After another dominant year, Jokic was named MVP for the second consecutive season, thus becoming the fifteenth player in NBA history to win the MVP title multiple times.
When he was young, Jokic says it never occurred to him to play the sports he had mastered; He was too busy destroying the stables.
“I was cleaning the boxes. I was cleaning the horses. At that age, I didn’t think about basketball at all, I’m not going to lie.”
Fast-forward to 2022 and Jokic smelled roses after the 27-year-old became the second consecutive player to win the title in back-to-back seasons after Milwaukee Bucks star Giannis Antetokounmo in 2018-19 and 2019-20.
Perhaps most importantly, it also continues a string of non-US singles #1 winners in basketball and the upward trajectory of a new group of international NBA superstars.
Before Antetokounmpo won his first title in 2019, there had been a 12-year gap since an international won the coveted award, when German Dirk Nowitzki did so as a member of the Dallas Mavericks in 2006-07.
However, this year’s top three finishes in the prestigious Morris Podolof Cup were an international affair as Jokic beat Antetokounmo and Joel Embiid of Philadelphia 76ers. It’s the first time that the top three consisted of MVP votes from all international players.
In a league that consists mainly of American superstars, having a Serbian, Greek and Cameroonian player as the league’s top players is a defining moment in the NBA.
There has never been such a focus for international stars in the NBA before. In this year’s All-Star Game, there were seven first-born international players. 30 years ago, there were only two.
In the league’s first season in 1946/47, there were five internationals in the league. At the start of the season, there were 109 from 39 countries.
Former NBA commissioner David Stern has explored the potential for global expansion and the opportunity for the sport to expand its borders.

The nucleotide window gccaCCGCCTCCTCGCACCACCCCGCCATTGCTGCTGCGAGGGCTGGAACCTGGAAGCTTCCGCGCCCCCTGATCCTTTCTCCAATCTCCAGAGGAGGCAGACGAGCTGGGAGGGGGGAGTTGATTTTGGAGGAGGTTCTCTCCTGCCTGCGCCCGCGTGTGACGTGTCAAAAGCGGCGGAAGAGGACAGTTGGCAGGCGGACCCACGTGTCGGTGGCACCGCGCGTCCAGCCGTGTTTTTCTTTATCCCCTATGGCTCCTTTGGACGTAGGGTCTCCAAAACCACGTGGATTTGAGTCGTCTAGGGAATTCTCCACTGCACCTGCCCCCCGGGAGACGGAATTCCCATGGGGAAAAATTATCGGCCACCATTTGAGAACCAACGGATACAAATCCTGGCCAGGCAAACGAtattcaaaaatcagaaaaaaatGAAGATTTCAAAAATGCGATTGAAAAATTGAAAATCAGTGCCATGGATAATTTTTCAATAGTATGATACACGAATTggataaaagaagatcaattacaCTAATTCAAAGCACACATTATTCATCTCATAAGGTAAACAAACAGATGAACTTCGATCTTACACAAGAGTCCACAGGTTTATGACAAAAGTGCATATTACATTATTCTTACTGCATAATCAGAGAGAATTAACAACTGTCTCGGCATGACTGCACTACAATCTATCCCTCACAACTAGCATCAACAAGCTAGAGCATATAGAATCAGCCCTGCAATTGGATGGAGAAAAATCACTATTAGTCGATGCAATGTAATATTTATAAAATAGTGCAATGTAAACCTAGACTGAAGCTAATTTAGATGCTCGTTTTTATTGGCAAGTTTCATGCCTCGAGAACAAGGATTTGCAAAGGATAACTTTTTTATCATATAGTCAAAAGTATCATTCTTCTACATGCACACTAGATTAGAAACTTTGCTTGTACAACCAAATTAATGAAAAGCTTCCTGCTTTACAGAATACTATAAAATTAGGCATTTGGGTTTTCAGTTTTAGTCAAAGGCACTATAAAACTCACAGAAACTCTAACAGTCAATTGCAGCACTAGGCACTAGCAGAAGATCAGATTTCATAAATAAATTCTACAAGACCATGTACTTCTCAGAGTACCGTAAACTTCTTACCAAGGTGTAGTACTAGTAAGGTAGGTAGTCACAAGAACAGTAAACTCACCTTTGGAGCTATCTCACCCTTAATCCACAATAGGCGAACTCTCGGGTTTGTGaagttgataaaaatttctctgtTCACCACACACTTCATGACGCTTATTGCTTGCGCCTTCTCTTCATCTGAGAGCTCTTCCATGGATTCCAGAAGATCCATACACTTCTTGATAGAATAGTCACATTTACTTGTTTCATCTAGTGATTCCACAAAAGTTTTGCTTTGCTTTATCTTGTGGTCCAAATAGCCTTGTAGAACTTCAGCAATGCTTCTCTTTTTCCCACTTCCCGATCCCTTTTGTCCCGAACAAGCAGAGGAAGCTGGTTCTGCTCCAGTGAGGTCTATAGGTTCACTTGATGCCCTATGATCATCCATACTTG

“It’s David Stern’s dream,” 76ers coach Doc Rivers said. “It’s a global game. It’s no longer just ‘we’, whatever we mean. It’s a global game and that’s a good thing.”
Combined with the influence of Dracin Petrović and Arvidas Sabonis – two European players who had a successful NBA career in the 1990s and are seen as pioneering in breaking the barrier for the United States for many international players to follow – the league has become a realistic target for many. In fact, the son of Sabonis, Domantas is an all-star striker who currently plays for the Sacramento Kings.
With league offices popping up all over the world and the sport increasing in popularity in many countries, it’s perhaps not surprising that there has been an influx of international superstars — and it’s worth noting that 11 of the last 27 overall picks in the NBA were born outside the United States.
The first wave?
Besides the finalists for this year’s World Player of the Year, he may be next in line to win the award: Luka Doncic.
The Slovenian Dallas Mavericks guard is enjoying another season of extraordinary development.
New Player of the Year 2019 – as well as being a Euroleague champion and player of the year for Real Madrid at the age of 18 – has single-handedly dragged the Mavs to and through the playoffs so far. And while his sluggish start to the season saw him disqualified from being nominated for this year’s award, he’s sure to be in competition for years to come.
Doncic, as well as Jokic, Antetokounmpo and Embiid, are arguably benefiting from being the only NBA player from their respective countries, dominating the spotlight while their American counterparts have to vie for attention.
Jokic is comfortably the biggest name in Serbian basketball. Giannis Antikonmo – and his brothers Francis and Thanassis – dominate the Greek basketball scene. Doncic is a Slovenian basketball star.
According to the NBA, across NBA Europe’s social media channels, content featuring Antetokounmpo performs 100% better than the average post, while Jokic content is 10% better.
The ripple effects of this influx of superstars, with young basketball players seeing the sport as a potential avenue for a career, is a foothold the NBA may need to grow further with the next generation.
With basketball academies established all over the world – both by players and by the league itself – who would say the next Jokic might be around the corner?
“If it’s not me, who is it?” Jokic explained when asked if he considers himself a long shot to play in the NBA.
“It’s impossible for me to go to the NBA and play basketball from … from that stable, basically, and now I play basketball in the best league in the world and play at a high level.”
With some of basketball’s most famous players nearing the end of their careers – LeBron James aged 37, Kevin Durant aged 33 and Steve Curry aged 34 – there may be more room for a new batch of young internationals to take charge. From the faces of the league.
And while they will face competition from American homegrown talent such as Trae Young, Ja Morant, Jayson Tatum and Zion Williamson, the NBA may welcome a whole new influx of players as the league cements its global standing.